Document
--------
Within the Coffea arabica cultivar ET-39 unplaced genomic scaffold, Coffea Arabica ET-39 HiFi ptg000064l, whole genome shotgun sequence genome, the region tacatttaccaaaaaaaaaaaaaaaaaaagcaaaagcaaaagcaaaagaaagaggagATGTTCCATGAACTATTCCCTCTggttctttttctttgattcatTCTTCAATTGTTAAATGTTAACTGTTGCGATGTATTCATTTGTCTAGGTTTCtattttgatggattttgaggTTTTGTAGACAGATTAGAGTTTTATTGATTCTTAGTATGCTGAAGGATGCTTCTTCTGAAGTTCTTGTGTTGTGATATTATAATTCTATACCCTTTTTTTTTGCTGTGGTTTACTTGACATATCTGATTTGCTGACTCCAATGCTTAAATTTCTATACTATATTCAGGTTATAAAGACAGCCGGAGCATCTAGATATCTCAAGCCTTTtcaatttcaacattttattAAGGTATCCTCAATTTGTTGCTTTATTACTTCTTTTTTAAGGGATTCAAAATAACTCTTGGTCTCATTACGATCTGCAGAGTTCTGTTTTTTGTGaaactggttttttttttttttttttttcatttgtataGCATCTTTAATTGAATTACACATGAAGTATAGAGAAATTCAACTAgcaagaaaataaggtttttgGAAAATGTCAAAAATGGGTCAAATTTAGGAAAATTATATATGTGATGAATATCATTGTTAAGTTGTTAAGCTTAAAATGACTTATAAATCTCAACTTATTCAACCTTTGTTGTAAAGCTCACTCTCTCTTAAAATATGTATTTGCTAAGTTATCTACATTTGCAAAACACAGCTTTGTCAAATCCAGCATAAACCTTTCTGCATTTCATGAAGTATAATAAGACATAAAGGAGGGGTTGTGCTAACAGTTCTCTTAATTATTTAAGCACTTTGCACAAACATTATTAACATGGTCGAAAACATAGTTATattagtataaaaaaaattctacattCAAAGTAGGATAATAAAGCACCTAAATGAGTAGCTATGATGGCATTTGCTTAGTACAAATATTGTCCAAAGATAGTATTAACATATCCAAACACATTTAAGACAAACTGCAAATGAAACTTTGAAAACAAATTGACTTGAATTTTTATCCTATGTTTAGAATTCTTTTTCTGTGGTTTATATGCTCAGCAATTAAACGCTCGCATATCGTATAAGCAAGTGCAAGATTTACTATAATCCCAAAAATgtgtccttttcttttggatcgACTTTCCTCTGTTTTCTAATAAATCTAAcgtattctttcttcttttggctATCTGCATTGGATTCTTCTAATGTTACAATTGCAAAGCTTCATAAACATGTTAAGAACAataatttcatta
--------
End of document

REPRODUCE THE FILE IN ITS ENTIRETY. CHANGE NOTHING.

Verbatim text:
Within the Coffea arabica cultivar ET-39 unplaced genomic scaffold, Coffea Arabica ET-39 HiFi ptg000064l, whole genome shotgun sequence genome, the region tacatttaccaaaaaaaaaaaaaaaaaaagcaaaagcaaaagcaaaagaaagaggagATGTTCCATGAACTATTCCCTCTggttctttttctttgattcatTCTTCAATTGTTAAATGTTAACTGTTGCGATGTATTCATTTGTCTAGGTTTCtattttgatggattttgaggTTTTGTAGACAGATTAGAGTTTTATTGATTCTTAGTATGCTGAAGGATGCTTCTTCTGAAGTTCTTGTGTTGTGATATTATAATTCTATACCCTTTTTTTTTGCTGTGGTTTACTTGACATATCTGATTTGCTGACTCCAATGCTTAAATTTCTATACTATATTCAGGTTATAAAGACAGCCGGAGCATCTAGATATCTCAAGCCTTTtcaatttcaacattttattAAGGTATCCTCAATTTGTTGCTTTATTACTTCTTTTTTAAGGGATTCAAAATAACTCTTGGTCTCATTACGATCTGCAGAGTTCTGTTTTTTGTGaaactggttttttttttttttttttttcatttgtataGCATCTTTAATTGAATTACACATGAAGTATAGAGAAATTCAACTAgcaagaaaataaggtttttgGAAAATGTCAAAAATGGGTCAAATTTAGGAAAATTATATATGTGATGAATATCATTGTTAAGTTGTTAAGCTTAAAATGACTTATAAATCTCAACTTATTCAACCTTTGTTGTAAAGCTCACTCTCTCTTAAAATATGTATTTGCTAAGTTATCTACATTTGCAAAACACAGCTTTGTCAAATCCAGCATAAACCTTTCTGCATTTCATGAAGTATAATAAGACATAAAGGAGGGGTTGTGCTAACAGTTCTCTTAATTATTTAAGCACTTTGCACAAACATTATTAACATGGTCGAAAACATAGTTATattagtataaaaaaaattctacattCAAAGTAGGATAATAAAGCACCTAAATGAGTAGCTATGATGGCATTTGCTTAGTACAAATATTGTCCAAAGATAGTATTAACATATCCAAACACATTTAAGACAAACTGCAAATGAAACTTTGAAAACAAATTGACTTGAATTTTTATCCTATGTTTAGAATTCTTTTTCTGTGGTTTATATGCTCAGCAATTAAACGCTCGCATATCGTATAAGCAAGTGCAAGATTTACTATAATCCCAAAAATgtgtccttttcttttggatcgACTTTCCTCTGTTTTCTAATAAATCTAAcgtattctttcttcttttggctATCTGCATTGGATTCTTCTAATGTTACAATTGCAAAGCTTCATAAACATGTTAAGAACAataatttcatta